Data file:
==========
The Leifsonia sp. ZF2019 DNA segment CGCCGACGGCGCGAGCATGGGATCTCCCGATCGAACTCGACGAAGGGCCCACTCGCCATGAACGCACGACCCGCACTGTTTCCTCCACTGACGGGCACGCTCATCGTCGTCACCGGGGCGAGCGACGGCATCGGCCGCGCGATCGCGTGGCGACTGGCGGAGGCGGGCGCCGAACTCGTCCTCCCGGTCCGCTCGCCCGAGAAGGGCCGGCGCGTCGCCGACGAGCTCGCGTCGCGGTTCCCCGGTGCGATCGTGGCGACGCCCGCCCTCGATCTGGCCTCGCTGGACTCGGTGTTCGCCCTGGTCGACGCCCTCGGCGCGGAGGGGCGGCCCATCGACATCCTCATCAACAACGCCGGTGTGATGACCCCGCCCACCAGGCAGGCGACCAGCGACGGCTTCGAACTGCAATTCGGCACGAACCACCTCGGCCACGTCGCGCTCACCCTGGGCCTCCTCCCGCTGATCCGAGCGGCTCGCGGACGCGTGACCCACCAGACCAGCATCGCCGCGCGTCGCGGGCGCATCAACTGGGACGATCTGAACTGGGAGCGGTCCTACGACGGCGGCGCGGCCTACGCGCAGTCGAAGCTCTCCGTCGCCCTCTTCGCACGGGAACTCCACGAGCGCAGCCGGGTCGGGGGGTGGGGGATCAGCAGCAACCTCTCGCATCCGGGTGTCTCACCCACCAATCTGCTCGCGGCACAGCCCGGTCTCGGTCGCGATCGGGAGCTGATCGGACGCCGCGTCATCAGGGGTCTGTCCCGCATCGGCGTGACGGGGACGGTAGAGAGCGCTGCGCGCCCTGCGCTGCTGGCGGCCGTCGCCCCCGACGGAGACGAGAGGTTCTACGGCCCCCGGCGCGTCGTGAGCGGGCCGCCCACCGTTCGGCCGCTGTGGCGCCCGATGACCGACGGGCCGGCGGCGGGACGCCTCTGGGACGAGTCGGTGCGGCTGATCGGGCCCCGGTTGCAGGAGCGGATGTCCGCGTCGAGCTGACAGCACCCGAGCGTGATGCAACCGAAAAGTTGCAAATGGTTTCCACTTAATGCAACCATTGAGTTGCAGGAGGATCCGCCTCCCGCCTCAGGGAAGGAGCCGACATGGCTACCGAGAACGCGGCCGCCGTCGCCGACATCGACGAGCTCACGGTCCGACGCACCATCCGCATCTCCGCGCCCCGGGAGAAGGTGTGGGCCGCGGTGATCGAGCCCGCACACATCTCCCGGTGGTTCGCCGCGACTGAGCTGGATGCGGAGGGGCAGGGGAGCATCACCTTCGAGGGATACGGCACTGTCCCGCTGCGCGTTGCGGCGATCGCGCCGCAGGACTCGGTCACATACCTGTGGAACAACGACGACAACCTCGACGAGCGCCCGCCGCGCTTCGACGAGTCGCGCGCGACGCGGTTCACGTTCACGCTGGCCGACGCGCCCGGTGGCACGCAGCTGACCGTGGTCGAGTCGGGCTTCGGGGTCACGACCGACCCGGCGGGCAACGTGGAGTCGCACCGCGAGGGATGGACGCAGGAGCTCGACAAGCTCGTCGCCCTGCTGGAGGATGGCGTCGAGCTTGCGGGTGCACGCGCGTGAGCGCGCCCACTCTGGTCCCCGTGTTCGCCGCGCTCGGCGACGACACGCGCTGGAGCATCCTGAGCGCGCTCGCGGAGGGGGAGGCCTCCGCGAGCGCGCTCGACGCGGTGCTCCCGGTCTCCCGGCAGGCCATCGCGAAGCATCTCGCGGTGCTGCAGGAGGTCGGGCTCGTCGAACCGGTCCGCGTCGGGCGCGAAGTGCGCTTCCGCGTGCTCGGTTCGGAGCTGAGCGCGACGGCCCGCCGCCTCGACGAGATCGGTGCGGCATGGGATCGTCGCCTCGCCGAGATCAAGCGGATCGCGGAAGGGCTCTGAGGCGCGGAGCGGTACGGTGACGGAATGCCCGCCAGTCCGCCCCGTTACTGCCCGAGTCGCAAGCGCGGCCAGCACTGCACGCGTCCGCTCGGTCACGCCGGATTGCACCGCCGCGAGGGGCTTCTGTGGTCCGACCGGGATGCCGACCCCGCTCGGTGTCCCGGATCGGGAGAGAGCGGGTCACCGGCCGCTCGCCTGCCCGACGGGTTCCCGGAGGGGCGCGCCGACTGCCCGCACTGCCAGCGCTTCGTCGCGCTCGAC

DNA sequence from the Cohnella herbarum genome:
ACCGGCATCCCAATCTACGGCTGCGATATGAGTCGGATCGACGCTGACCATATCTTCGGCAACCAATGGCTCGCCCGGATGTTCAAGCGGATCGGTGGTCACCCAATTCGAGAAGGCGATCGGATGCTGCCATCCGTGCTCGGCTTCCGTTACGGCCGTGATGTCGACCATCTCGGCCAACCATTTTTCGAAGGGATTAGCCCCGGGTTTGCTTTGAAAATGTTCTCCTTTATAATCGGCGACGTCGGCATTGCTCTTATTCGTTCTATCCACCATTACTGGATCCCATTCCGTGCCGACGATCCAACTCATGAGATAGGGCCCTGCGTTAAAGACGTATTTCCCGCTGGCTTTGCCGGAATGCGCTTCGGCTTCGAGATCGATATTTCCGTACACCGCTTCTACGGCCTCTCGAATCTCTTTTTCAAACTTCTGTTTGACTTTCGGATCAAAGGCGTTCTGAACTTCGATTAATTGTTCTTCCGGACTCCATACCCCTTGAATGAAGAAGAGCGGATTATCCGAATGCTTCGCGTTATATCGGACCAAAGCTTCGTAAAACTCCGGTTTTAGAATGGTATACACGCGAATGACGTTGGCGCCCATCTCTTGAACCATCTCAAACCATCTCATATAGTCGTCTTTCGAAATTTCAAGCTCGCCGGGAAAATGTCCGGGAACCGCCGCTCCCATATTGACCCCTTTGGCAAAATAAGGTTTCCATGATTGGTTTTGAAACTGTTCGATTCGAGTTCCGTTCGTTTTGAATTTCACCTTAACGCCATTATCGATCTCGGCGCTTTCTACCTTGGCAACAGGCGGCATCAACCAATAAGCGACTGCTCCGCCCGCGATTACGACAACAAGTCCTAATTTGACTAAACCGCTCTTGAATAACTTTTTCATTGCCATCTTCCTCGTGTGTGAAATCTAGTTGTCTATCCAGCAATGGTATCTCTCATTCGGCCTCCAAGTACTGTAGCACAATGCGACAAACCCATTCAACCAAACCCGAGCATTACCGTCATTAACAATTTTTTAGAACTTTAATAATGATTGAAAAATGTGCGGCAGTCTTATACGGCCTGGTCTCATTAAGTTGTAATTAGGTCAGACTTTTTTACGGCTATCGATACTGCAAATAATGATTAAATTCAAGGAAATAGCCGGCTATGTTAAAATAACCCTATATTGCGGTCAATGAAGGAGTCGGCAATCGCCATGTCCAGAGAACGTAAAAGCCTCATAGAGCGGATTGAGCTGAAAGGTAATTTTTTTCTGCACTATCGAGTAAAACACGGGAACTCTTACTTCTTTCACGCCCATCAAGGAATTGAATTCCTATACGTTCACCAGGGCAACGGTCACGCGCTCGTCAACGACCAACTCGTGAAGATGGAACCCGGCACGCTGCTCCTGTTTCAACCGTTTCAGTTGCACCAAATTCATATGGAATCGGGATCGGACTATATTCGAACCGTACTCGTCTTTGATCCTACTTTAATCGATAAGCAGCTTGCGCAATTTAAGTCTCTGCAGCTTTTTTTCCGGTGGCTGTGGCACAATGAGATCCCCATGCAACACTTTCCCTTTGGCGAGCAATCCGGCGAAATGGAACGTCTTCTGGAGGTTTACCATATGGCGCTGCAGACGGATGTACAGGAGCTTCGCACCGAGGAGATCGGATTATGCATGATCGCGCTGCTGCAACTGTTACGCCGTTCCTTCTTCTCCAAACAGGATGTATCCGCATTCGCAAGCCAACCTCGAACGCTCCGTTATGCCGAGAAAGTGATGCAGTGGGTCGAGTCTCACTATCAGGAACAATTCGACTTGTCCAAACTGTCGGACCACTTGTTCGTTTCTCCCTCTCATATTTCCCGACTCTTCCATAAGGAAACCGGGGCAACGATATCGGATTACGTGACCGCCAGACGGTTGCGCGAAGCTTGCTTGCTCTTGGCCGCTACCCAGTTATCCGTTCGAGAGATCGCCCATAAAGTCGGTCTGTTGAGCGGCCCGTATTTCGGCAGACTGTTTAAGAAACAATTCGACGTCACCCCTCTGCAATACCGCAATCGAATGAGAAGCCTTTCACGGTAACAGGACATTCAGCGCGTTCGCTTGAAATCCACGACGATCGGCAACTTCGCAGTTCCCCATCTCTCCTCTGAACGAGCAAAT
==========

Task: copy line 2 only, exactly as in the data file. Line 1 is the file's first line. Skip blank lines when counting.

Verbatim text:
DNA sequence from the Cohnella herbarum genome: